Age discrimination is a growing concern in our society, having significant consequences in denying an increasing proportion of the population the right to work. The percentage of older adults (65 and over) in Canada has risen from 8% in 1971 to a rate of 14% in 2011. This number is expected to steadily rise to a rate of 24.7% (roughly 1 in 4) by the year 2051 (Canada, 2014). Not only is this high rate concerning when considering the availability of future job positions, but this is especially concerning when, as the Ontario Human Rights Commission has determined that “age discrimination is often not taken as seriously as other forms of discrimination” (OHRC, 2014).
The term ‘ageism’ parallels concepts such as racism and sexism and, as stated by the OHRC, is “a socially constructed way of thinking about older persons based on negative attitudes and stereotypes about aging and a tendency to structure society based on an assumption that everyone is young, thereby failing to respond appropriately to the real needs of older persons” (OHRC, 2014).
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They further that ageism can have the same “economic, social and psychological impact as any other form of discrimination” (OHRC, 2014). Without awareness and mediation, in the future, as many as one in four Canadians could experience age-based discrimination. Age-based criteria for the continuation of work should be based on character and abilities rather than chronological age and any difference in treatment based on “age” is classified as discriminatory whether intentional/unintentional, unconscious or explicit (James, McKechnie, Swanberg and Besen, 2013, p. 908).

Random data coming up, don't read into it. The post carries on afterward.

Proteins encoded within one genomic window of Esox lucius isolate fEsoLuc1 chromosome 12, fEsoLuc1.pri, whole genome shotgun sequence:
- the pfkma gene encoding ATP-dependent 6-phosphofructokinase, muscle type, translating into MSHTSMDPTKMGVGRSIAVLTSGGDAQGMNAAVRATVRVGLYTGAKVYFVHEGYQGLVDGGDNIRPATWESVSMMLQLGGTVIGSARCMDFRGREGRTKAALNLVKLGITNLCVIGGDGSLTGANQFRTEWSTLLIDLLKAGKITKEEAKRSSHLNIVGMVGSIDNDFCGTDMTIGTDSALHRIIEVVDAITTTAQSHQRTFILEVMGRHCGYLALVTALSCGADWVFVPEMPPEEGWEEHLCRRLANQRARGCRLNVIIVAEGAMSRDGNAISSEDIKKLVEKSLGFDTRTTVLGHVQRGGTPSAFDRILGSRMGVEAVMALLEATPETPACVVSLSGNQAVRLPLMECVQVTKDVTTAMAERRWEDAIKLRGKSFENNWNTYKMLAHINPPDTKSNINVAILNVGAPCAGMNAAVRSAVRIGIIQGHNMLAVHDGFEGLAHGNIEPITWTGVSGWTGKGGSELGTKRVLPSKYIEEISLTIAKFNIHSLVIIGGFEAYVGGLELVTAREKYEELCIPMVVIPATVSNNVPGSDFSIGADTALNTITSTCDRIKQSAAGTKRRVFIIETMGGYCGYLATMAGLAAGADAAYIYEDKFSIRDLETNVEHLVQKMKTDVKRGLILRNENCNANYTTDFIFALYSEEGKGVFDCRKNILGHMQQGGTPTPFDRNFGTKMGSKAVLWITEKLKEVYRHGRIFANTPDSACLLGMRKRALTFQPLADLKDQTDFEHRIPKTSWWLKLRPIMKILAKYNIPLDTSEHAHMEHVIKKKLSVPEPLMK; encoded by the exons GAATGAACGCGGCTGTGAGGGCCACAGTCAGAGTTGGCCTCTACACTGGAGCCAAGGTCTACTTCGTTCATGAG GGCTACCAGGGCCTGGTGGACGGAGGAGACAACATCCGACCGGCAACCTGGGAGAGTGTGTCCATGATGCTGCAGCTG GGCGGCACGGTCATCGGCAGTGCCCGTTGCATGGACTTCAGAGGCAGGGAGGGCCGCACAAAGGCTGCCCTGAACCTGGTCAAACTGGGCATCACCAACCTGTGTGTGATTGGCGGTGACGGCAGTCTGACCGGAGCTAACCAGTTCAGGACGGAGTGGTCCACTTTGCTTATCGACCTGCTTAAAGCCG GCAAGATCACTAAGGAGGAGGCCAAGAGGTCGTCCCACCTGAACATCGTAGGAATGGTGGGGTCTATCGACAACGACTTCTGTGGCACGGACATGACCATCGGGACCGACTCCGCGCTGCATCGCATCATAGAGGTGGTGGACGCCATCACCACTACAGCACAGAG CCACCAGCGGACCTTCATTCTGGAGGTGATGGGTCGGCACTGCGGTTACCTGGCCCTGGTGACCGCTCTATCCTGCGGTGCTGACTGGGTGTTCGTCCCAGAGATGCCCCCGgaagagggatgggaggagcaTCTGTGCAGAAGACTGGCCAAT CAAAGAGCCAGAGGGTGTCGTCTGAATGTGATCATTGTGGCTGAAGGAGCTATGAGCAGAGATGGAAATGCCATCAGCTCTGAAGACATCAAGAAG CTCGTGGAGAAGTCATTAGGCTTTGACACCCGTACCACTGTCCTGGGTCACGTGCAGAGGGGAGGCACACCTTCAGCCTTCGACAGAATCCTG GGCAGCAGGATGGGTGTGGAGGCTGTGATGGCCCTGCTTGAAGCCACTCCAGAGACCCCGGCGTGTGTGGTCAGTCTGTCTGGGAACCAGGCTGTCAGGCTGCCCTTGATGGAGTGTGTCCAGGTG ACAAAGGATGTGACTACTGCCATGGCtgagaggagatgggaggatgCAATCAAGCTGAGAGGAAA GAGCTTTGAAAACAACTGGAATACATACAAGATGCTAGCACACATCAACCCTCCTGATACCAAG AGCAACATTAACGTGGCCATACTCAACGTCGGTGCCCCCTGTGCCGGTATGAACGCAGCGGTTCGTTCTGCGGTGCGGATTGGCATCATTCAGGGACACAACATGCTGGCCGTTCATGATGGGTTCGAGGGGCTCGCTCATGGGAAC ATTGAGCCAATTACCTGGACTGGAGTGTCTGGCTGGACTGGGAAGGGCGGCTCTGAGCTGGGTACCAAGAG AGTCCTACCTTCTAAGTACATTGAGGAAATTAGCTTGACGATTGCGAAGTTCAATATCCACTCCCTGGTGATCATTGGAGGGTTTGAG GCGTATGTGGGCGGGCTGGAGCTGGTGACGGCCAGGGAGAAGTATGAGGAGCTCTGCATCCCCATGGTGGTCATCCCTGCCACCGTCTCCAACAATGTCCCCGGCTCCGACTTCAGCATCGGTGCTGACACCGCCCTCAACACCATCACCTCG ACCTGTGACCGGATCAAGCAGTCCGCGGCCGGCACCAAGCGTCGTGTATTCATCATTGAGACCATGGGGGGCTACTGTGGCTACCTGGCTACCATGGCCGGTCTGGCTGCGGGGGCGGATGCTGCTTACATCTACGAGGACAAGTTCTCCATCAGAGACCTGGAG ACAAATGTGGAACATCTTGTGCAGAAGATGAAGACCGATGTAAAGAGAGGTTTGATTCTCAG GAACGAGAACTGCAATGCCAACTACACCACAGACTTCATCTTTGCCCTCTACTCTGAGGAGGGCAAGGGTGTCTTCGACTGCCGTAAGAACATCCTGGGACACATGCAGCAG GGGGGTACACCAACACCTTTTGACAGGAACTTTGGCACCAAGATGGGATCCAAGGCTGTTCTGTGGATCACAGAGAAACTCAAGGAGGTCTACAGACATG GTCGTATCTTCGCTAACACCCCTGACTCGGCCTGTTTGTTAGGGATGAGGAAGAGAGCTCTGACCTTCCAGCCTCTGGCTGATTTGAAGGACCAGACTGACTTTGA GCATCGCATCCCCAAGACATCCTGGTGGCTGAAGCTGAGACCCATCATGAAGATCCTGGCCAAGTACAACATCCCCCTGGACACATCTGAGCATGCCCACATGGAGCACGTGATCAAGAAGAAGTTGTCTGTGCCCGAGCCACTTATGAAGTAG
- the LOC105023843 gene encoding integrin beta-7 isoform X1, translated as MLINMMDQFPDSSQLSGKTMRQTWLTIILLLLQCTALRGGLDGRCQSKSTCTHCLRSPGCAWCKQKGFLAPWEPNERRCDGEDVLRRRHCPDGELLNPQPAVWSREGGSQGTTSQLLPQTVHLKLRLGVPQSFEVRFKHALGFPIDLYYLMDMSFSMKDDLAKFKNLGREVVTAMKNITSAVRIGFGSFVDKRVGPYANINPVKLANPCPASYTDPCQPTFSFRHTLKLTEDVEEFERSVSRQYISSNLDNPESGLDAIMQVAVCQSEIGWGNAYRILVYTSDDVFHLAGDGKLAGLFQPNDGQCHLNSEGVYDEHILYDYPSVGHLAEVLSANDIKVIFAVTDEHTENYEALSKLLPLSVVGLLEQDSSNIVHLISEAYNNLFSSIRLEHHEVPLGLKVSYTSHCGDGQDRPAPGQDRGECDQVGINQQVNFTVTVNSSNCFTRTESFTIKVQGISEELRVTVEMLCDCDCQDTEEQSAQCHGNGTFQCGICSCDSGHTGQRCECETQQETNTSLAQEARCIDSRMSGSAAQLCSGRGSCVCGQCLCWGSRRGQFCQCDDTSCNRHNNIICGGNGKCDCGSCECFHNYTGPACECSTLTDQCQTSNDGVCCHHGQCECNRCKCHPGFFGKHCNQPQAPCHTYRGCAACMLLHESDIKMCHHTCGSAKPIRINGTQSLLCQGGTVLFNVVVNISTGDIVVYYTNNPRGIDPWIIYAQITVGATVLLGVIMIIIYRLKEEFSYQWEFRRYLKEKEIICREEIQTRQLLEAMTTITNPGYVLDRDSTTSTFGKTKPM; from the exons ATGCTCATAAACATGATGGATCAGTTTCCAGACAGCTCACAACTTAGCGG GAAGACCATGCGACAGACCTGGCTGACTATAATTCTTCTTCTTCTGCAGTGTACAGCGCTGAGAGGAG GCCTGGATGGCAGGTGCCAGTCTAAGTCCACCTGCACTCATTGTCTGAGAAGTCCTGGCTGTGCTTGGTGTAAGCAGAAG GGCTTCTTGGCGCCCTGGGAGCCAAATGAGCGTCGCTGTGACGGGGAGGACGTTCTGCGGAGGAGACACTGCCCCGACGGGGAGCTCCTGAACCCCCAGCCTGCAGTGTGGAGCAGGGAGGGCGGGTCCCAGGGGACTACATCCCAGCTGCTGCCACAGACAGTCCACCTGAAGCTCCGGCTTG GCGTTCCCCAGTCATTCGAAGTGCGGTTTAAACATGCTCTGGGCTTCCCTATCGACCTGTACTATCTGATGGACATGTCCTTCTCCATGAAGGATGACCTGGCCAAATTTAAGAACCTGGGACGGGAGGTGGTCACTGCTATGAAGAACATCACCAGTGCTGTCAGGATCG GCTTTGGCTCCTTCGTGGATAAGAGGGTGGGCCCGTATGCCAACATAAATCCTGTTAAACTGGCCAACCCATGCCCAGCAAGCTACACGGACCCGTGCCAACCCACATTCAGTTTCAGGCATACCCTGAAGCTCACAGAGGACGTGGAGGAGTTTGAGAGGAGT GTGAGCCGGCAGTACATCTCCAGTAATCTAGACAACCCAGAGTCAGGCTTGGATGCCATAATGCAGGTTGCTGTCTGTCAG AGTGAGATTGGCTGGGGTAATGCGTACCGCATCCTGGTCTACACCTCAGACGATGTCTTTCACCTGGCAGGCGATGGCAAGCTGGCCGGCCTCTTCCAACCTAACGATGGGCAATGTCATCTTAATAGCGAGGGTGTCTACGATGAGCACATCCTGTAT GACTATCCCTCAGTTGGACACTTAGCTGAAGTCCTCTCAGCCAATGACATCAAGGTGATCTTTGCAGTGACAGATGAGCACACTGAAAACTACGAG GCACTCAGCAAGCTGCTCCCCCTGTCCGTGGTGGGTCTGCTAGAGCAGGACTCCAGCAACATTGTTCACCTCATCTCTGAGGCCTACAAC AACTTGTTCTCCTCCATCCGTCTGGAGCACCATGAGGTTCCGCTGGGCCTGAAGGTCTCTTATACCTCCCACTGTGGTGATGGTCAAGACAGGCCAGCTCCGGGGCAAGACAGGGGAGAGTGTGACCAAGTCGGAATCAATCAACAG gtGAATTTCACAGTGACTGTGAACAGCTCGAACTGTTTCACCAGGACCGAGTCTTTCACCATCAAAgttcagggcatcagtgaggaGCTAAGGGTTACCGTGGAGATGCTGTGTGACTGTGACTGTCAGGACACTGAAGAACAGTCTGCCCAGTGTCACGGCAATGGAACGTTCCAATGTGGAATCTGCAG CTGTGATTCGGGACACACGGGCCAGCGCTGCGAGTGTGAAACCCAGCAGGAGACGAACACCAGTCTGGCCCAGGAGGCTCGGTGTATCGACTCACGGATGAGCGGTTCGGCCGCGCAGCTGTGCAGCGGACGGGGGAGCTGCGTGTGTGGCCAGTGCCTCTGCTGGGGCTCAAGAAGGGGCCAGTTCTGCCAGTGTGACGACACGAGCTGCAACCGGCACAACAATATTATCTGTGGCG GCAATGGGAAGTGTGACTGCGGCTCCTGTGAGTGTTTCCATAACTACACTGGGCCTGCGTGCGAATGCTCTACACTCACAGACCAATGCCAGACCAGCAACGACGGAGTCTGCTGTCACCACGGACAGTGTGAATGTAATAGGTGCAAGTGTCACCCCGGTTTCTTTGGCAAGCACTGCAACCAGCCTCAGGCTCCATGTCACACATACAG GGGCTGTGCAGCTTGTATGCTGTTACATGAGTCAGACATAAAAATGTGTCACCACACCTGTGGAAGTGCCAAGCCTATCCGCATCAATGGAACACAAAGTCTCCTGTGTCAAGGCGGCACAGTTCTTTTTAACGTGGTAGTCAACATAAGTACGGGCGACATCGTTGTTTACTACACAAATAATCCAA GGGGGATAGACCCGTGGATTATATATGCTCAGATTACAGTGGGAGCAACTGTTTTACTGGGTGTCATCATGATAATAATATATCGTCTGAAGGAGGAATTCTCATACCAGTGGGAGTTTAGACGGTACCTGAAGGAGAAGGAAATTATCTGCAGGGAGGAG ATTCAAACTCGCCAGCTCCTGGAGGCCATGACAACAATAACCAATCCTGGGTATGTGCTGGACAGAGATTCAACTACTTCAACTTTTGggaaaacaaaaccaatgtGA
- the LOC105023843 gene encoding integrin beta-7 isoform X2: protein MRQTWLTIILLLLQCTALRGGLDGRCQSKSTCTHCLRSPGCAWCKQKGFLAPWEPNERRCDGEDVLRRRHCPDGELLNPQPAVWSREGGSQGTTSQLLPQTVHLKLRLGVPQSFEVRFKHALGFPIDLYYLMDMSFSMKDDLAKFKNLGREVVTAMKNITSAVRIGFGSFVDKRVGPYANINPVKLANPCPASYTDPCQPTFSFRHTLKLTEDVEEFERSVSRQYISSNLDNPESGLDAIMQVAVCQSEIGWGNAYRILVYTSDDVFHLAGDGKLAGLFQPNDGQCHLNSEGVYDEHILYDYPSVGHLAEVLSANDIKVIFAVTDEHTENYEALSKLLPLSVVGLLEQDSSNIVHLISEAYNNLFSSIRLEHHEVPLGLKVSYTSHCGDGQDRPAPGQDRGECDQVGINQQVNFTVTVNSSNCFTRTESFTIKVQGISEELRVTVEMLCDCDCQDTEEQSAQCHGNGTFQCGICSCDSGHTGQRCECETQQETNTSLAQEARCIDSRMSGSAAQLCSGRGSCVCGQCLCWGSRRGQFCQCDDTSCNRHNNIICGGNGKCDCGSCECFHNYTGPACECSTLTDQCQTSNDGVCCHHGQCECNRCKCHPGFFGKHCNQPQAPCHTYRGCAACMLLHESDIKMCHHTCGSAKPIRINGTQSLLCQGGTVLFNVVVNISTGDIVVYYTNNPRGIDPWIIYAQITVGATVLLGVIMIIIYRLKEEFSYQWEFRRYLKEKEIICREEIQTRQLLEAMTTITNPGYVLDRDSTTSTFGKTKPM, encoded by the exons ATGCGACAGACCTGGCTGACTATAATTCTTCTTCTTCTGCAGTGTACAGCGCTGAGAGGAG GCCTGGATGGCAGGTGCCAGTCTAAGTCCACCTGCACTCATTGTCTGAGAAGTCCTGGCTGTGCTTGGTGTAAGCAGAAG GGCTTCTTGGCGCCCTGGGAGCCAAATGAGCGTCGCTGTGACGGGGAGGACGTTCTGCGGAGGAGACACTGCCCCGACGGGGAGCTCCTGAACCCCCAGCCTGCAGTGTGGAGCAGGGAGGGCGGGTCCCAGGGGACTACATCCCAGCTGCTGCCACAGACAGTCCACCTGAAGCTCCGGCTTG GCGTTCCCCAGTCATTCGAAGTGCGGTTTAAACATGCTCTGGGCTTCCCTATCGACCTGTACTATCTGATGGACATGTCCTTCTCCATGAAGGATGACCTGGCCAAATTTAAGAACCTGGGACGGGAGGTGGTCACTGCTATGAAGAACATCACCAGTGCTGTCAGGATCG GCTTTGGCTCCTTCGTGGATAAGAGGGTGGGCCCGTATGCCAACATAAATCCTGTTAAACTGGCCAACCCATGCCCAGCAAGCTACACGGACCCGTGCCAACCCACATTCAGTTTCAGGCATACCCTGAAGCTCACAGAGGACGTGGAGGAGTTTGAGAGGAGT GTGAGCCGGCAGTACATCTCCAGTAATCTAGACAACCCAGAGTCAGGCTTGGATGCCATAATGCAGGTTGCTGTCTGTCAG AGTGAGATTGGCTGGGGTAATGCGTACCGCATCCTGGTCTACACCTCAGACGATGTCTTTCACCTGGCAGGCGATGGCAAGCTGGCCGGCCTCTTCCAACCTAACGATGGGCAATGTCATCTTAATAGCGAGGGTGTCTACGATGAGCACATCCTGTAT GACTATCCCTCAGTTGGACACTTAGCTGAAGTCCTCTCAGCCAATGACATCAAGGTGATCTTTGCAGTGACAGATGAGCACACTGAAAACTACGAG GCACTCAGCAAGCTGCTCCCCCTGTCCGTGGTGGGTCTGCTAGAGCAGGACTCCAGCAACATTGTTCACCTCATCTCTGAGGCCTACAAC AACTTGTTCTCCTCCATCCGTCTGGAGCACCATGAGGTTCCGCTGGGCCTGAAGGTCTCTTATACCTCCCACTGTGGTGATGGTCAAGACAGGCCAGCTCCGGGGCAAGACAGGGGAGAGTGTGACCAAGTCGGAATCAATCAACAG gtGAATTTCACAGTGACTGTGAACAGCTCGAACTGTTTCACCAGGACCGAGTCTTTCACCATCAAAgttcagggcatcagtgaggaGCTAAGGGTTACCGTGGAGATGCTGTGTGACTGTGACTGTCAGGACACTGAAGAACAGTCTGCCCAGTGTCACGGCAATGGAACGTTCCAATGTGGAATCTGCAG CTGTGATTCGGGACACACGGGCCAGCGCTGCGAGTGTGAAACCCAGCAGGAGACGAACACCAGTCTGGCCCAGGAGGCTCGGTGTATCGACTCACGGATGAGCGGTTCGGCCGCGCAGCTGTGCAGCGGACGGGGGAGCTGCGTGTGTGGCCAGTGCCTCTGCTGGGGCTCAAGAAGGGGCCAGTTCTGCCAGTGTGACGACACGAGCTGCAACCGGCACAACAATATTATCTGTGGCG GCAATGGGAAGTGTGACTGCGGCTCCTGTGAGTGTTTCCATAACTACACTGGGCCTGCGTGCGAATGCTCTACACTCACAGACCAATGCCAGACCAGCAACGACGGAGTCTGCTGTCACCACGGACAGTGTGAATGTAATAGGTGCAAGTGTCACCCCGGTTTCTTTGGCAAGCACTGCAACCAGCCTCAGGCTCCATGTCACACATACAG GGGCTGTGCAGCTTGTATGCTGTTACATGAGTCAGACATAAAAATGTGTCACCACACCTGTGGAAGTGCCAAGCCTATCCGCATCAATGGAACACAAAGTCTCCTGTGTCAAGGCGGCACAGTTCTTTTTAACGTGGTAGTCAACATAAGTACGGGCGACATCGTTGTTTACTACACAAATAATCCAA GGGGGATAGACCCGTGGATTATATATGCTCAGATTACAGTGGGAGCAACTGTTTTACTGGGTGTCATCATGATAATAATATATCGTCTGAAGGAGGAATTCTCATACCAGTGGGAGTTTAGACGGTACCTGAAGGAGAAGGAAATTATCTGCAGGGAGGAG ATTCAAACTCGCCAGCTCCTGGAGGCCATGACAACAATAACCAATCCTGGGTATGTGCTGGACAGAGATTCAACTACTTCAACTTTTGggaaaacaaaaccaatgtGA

As stated above by the OHRC, research also demonstrates that negative attitudes are the culprit in age discrimination leading to the marginalisation of older persons from useful roles in society (Helmes, 2012, p. 391). The potential for reducing workplace ageism will, ultimately, hinge on whether ageist attitudes can be changed (Malinen & Johnston, 2013, p. 450).
Ageist behavior takes many forms in the workplace. A field study conducted by Lahey (2005) found that the younger applicant was forty percent more likely to be short-listed for an employment interview than the older applicant (Malinen et al., 2013, p. 446-447). In other instances, older workers may be targeted in reductions of the work force by offering retirement incentives and pressuring older workers to step down prematurely. Countering this strategy, those who choose to work beyond the “normal” retirement age are unduly penalized with reduced benefits.
While many countries have abolished mandatory retirement policies, cutbacks in organizations generally result in the loss of older employees who may find it exceptionally difficult in finding gainful employment (Helmes, 2013, p. 392). All of these actions reinforce a stereotype of older workers as the most disposable in the workplace (Billett, Dymcock, Martin and Johnson 2009). Understanding what drives such discriminatory practices is important for current and future employees as well as employers (Billet, et al., 2009, p. 1249)
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